That’s a profit of $1,485.55 a second.
The previous corporate record was $11.66 billion, also set by Exxon in the fourth quarter of 2007.
As an oil producer, the company makes a lot of money when crude prices rise. Exxon made $10 billion from selling oil in the latest quarter, up nearly 70 percent.
Defenders of oil company profits point out that their profit margin of around 8 percent is slightly below average for S&P 500 companies, and far below the 20 percent-plus margins seen at companies such as Microsoft or Pfizer. At first glance, the fact that Exxon earned nearly $1,500 a second last quarter seems astronomical, and indeed it is. But is it really a bad thing … or simply a matter of perception?
True, Exxon does have a history of earning the largest quarterly profits in U.S. history. But their profit margins are around 8 percent, which is not at all unusual for S&P 500 companies.
The software industry actually boasts the highest profit margins, followed by drug companies; both of these sectors have profit margins of 20 percent and higher.
So perhaps it is a bit unfair to shake your finger at Exxon, simply because of the vast level on which they do their business. And although Exxon does make (huge) profits when oil prices rise, they also suffer.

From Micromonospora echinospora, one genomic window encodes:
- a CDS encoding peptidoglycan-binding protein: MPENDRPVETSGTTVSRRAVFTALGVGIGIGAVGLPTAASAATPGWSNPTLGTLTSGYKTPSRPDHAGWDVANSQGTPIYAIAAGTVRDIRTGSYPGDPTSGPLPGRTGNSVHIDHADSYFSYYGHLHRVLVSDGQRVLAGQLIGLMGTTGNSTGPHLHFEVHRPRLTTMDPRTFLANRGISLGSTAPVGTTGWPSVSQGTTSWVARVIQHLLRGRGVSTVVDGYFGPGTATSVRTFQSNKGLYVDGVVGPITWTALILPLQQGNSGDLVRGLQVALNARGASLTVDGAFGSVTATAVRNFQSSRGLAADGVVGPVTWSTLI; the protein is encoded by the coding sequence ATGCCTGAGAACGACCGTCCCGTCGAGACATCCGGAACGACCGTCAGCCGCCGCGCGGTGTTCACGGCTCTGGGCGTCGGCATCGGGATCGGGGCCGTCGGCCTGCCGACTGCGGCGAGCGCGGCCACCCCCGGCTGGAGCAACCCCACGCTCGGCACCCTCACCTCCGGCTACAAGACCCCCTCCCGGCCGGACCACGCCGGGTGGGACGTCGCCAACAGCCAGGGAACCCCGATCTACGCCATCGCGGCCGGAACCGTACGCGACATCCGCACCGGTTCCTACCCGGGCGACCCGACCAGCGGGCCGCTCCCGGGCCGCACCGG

Exxon is also an oil refiner, which means it must buy crude oil to turn into fuel. According to CNN, Exxon actually buys more crude oil than it sells, and their profits from their refining business this year were less than half of what they were last year.
Then again, Exxon is certainly not without fault.
What is Driving the Price of Oil?
I have not made a great study of the subject of oil price fluctuations and oil company profits, but I recently talked to an expert in this area. He and many other experts believe that as much as 60 percent of the price of oil is based on pure speculation from investors bidding up oil futures prices.
Meanwhile, oil companies are notoriously greedy, and the oil companies -- not the people who are selling the oil to you -- have record profits. Even back in 2005, when Hurricane Katrina destroyed much of the oil industry's infrastructure in the Gulf Coast, Exxon flourished.
Exxon's revenue went up 32 percent that year to over $100 billion, which is greater than the annual GDP of all but 38 countries.
Major oil companies like Exxon are also working to discredit global warming. According to the Exxonsecrets Web site, at least 124 organizations have received money from the company to spin a contradictory line against it.
Even though I think it’s quite clear that global warming is a natural cyclic occurrence that is not solely created by man, that does NOT mean I’m for continuing polluting the world as we are today. And I think that is what companies like Exxon are hoping for.
Ideally, Exxon would use some of their massive profits for the good of the environment -- looking for better, cleaner, safer energy alternatives -- instead of furthering financial and political platforms that ignore the real issue at hand, which is how to work toward creating a cleaner and healthier environment for all.